There are three ways you can be made bankrupt, with different costs incurred for each:
You can make yourself bankrupt – you’ll need to complete an online application called a petition. This is then submitted to an adjudicator at the Insolvency Service and, once received, they will consider your application. If it's accepted, a bankruptcy order will be made. In England and Wales the cost of doing this is £680. This is split into two payments - £550 goes to the Official Receiver and £130 is the adjudicator fee. The £680 can be paid in instalments to the Insolvency Service via gov.uk until the £680 fee has been reached. For more information regarding Bankruptcy in Northern Ireland please go here. Once the fee has been paid in full, you will then be able to submit the full application online.
If you’re not able to pay the fee, there are some charities that may be able to help you with the Official Receiver’s fee – the Money Advice Service should be able to give you more information.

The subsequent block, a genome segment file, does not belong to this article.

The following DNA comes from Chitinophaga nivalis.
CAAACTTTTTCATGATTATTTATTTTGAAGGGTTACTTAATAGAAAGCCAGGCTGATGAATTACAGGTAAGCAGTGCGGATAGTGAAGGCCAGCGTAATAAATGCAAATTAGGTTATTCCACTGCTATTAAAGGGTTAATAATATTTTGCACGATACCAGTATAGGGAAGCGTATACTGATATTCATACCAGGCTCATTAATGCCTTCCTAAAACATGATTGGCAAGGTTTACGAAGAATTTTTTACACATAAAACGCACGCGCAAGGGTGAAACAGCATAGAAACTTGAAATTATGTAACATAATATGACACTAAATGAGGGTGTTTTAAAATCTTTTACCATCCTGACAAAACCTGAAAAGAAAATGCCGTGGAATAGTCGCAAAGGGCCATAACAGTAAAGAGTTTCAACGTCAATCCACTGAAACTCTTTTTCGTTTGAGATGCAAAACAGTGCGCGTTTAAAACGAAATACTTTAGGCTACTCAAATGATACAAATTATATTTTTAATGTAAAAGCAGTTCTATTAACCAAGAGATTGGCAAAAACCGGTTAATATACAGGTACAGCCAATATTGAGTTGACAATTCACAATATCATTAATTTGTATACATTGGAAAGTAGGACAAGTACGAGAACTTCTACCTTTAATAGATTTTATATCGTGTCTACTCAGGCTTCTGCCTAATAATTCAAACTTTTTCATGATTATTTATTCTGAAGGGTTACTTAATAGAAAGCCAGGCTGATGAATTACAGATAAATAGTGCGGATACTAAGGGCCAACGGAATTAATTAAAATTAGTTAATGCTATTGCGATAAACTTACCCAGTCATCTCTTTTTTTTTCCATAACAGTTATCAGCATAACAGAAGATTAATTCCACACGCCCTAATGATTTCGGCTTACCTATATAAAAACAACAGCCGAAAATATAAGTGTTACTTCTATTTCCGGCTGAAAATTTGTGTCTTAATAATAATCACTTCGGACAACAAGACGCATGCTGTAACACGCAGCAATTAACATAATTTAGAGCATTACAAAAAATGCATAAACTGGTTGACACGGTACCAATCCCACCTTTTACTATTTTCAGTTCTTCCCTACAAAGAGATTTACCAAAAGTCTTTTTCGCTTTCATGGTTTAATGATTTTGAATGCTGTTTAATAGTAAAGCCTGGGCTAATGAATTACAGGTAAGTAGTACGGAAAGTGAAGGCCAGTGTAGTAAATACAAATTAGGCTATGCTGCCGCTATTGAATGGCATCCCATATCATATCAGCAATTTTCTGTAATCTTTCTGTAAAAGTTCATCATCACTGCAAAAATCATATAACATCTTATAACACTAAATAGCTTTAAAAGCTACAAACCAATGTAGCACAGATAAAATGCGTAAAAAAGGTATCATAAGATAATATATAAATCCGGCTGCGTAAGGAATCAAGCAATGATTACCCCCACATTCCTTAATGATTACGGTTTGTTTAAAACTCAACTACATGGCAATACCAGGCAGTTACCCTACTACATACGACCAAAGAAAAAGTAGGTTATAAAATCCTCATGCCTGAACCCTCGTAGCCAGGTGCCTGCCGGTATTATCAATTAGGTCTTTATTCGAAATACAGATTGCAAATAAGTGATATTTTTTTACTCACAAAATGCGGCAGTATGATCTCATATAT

You can be made bankrupt by your lenders (creditors), which is called a creditor's petition and would involve them being able to prove that they were owed at least £5,000 by you. They would have to pay any fees associated with the petition to make you bankrupt and they may be entitled to add at least some of those costs to what you owe.
You can be made bankrupt by your Insolvency Practitioner – if you were to enter into an IVA, for example, and then break the terms of it, your Insolvency Practitioner can apply to make you bankrupt. In this instance, the cost of the petition would likely be paid for out of the money you have paid into your IVA.